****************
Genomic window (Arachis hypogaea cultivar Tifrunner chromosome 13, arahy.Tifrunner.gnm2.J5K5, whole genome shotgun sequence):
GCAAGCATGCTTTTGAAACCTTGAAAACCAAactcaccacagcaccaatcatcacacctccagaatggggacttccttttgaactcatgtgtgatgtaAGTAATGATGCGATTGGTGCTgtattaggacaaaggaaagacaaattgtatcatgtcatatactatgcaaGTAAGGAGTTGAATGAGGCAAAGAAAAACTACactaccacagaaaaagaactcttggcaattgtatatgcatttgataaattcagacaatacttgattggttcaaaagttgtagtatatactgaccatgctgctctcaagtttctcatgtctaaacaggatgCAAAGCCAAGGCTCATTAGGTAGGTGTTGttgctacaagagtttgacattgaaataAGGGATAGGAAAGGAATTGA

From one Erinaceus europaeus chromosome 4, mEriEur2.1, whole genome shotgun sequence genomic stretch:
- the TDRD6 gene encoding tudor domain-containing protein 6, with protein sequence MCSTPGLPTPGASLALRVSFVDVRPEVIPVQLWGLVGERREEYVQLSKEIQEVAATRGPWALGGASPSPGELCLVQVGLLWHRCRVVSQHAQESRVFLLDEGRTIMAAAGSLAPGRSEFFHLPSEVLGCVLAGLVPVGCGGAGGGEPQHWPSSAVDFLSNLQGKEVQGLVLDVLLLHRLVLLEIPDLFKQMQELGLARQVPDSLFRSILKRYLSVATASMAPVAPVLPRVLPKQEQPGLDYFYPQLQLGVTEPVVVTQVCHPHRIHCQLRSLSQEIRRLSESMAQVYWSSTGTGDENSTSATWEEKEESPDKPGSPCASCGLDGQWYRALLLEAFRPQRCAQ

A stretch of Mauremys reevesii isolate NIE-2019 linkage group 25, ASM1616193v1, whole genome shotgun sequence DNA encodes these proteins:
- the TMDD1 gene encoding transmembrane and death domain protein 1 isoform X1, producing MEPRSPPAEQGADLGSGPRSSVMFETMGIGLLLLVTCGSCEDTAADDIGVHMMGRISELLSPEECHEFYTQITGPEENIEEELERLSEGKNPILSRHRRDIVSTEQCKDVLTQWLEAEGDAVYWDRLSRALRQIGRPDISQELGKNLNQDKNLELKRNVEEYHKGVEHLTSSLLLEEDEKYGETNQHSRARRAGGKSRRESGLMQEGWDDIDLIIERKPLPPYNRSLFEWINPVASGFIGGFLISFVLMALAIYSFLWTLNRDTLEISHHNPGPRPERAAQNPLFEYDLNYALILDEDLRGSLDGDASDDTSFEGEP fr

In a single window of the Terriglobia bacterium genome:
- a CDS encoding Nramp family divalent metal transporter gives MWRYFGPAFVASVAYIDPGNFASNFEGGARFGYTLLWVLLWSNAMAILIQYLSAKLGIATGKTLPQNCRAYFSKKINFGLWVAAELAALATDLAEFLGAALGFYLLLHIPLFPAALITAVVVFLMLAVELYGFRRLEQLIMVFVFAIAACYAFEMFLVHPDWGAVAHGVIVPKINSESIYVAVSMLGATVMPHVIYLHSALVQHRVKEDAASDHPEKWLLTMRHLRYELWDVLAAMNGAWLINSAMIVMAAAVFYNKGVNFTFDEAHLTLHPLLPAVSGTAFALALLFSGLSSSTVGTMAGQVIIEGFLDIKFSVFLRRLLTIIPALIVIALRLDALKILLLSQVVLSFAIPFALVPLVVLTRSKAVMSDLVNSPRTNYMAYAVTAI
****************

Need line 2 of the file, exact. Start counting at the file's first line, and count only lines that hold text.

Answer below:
GCAAGCATGCTTTTGAAACCTTGAAAACCAAactcaccacagcaccaatcatcacacctccagaatggggacttccttttgaactcatgtgtgatgtaAGTAATGATGCGATTGGTGCTgtattaggacaaaggaaagacaaattgtatcatgtcatatactatgcaaGTAAGGAGTTGAATGAGGCAAAGAAAAACTACactaccacagaaaaagaactcttggcaattgtatatgcatttgataaattcagacaatacttgattggttcaaaagttgtagtatatactgaccatgctgctctcaagtttctcatgtctaaacaggatgCAAAGCCAAGGCTCATTAGGTAGGTGTTGttgctacaagagtttgacattgaaataAGGGATAGGAAAGGAATTGA